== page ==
Even though Turkey has been drawn into the campaign against Islamic State in Iraq and Syria the future for the region’s non-Muslims remains far from secure. However there are two important steps the US needs to take to help restore peace there
Most of Washington’s allies have been reluctant to join its anti-Islamic State (IS) bombing campaign. One of the most conspicuous holdouts, NATO member Turkey, has now reluctantly yielded to American pressure. But its rulers have exacted a stiff price: the right to bomb the region’s most effective anti-IS fighting force – the Syrian and Iraqi-based Kurdish militias.
With restive Kurds making up roughly 20 per cent of Turkey’s population, the country’s Islamist authorities feel more threatened by secular Kurdish nationalism than by jihadism. Thus the grisly war in the Levant and Mesopotamia threatens to spread into Anatolia.
Four years ago this month, President Barack Obama made a fateful decision. He announced that “the time has come for President Assad to step aside … for the sake of the Syrian people”. This signal for regime change triggered a set of measures, both overt and covert, involving a network of US-led alliances. While the US leads, the UK is a significant element in its network of alliances.
According to Vice-President Joe Biden, massive amounts of weapons and funds were transferred from America’s Sunni regional allies – Turkey, Saudi Arabia and Qatar – to al-Qaida and other jihadists. Following a meeting last May with the CIA Director, Senator Lindsey Graham went further, stating: “We find ourselves or our allies in the region supporting a terrorist group”.
As it did Iraq, Libya and Yemen, America’s regime change policy has created conditions in Syria for humanitarian catastrophe, including genocide. Much of the country has now been cleansed of Christians and other non-Sunni religious minorities. Most of the displaced Christians I encounter in my travels to the region are impoverished, traumatised and fearful of the future.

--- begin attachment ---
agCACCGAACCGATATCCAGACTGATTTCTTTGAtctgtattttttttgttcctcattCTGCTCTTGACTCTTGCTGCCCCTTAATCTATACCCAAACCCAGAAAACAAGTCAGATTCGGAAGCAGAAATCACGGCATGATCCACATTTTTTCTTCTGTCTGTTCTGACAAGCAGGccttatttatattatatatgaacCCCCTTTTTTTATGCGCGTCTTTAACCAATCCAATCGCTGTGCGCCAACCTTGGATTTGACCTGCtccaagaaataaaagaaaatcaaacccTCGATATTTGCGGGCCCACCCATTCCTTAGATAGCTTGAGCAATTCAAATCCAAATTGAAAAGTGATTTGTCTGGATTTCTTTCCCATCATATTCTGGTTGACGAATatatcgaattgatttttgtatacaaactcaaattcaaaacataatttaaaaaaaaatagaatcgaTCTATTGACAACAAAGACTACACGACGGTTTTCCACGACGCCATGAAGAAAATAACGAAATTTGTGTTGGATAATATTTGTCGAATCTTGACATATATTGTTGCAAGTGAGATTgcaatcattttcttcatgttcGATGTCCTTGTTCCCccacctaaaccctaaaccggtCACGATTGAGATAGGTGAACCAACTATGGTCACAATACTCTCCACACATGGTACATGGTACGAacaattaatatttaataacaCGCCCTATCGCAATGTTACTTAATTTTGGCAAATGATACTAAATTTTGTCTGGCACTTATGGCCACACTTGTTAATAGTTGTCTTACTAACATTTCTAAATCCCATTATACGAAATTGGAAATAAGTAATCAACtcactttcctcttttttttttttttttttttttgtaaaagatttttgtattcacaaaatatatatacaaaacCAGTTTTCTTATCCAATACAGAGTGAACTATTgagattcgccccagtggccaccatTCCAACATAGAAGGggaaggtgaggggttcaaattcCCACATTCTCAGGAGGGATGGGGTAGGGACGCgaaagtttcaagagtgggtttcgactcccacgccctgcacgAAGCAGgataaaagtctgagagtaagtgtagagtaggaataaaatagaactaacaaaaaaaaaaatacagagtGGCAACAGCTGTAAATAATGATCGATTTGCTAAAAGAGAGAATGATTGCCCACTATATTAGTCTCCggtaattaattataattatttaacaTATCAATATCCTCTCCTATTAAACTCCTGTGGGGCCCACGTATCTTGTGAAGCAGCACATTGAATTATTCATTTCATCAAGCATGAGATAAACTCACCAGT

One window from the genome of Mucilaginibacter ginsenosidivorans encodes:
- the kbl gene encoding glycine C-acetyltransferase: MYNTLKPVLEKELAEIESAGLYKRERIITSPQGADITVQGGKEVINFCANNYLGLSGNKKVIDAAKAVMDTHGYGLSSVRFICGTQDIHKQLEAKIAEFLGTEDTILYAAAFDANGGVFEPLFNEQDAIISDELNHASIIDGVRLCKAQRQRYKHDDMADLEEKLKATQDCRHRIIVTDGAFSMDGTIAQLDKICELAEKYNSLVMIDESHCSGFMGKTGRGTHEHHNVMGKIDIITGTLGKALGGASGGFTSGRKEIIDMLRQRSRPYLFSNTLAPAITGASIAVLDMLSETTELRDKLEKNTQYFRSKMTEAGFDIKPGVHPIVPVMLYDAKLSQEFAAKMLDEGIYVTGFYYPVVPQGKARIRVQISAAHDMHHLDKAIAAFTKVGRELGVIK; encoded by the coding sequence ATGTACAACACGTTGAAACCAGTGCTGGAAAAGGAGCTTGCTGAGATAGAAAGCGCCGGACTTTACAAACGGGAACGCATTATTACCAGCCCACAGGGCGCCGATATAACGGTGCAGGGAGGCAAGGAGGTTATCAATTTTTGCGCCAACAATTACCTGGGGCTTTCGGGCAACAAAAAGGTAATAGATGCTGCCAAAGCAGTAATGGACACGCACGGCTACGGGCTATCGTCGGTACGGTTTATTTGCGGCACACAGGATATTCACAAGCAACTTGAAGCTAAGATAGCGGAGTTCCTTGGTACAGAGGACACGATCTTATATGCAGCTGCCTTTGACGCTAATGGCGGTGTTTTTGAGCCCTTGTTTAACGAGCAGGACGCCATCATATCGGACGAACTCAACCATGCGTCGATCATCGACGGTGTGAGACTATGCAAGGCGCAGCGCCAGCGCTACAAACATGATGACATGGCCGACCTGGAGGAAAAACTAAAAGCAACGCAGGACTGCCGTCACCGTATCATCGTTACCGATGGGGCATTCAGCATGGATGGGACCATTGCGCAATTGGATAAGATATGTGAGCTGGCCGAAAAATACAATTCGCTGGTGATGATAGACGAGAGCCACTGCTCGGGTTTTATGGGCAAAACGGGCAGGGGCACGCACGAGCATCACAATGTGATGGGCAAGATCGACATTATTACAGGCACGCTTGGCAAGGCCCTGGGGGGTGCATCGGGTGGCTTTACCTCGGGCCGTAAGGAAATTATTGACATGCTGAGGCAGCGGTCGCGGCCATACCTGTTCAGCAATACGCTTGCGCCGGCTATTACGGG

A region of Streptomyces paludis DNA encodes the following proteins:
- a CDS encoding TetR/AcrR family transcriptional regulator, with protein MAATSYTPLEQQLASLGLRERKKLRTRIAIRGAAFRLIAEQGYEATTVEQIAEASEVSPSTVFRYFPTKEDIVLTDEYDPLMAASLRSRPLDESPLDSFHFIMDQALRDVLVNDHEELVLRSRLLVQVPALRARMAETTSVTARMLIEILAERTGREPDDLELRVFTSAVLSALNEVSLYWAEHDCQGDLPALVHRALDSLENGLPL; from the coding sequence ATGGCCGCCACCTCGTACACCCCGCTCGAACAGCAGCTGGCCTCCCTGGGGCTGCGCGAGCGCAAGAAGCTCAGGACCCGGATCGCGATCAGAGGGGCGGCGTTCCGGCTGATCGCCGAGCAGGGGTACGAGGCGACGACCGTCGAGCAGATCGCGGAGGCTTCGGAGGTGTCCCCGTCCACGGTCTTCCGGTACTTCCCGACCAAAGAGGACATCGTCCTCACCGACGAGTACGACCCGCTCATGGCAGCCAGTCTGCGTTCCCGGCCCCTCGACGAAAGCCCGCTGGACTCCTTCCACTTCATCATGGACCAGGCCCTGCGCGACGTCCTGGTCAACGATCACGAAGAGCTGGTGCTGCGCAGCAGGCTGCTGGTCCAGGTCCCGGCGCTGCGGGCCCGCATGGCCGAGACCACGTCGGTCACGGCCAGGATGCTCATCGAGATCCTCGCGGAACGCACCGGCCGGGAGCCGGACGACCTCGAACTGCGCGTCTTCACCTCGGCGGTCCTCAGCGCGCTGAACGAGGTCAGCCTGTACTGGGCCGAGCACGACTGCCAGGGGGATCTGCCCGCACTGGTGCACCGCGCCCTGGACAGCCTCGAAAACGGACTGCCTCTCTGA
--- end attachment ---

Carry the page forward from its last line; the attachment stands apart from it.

While the UN reported in August 2001 that 2,000 Syrians had perished, four years later the death toll has topped 200,000. Over half Syria’s population of 22 million has been forced to flee their homes. Some 8 million have sought protection behind the lines of Assad’s army. And 4 million have fled abroad.
The so-called Islamic State (IS) has emerged from the mayhem as the chief protagonist in this grisly Levantine drama. Its move for preeminence among competing jihadist armies came last summer when it spectacularly walked into the Iraqi city of Mosul, and religiously cleansed surrounding Christian, Yezidi and Shi’ite villages – all without facing US airstrikes. But IS overstepped Washington’s red lines by targeting vital economic and strategic interests: Baghdad, Iraq’s Autonomous Region of Kurdistan, and Iraqi oil installations. So began the airstrikes to contain IS.
Former CIA Director and Defence Secretary Leon Panetta has aptly compared the conflagration in Syria and Iraq as akin to the seventeenth-century, sectarian Thirty Years’ War in Europe.
To untangle the mess and restore a semblance of civilisation to the region will be a Herculean task. It will involve the diminution of Islamist influence within the United States’ network of alliances, and the improvement of relations with Russia and China.
Christians can act as catalysts for peace and the preservation of Christianity in the Islamic Middle East by amplifying Pope Francis’ recognition of the “genocidal” character of the sectarian conflict, and by echoing his demand that it “must end”. Last spring, the Vatican, in conjunction with Russia and Lebanon, launched a UN initiative for the restoration of the peace in the region, based on respect for religious pluralism. If progress is to be made, the Pope will need to have the audible support of the entire Christian world when he carries this message to Washington next month.
John Eibner is a Director of Christian Solidarity International (CSI), with responsibility for its Middle East Programme. He travels frequently to Syria and Iraq
Above: Displaced Iraqi children stand in a classroom of a school used as a shelter in the central Iraqi city of Ramadi. Photo: Reuters/CNS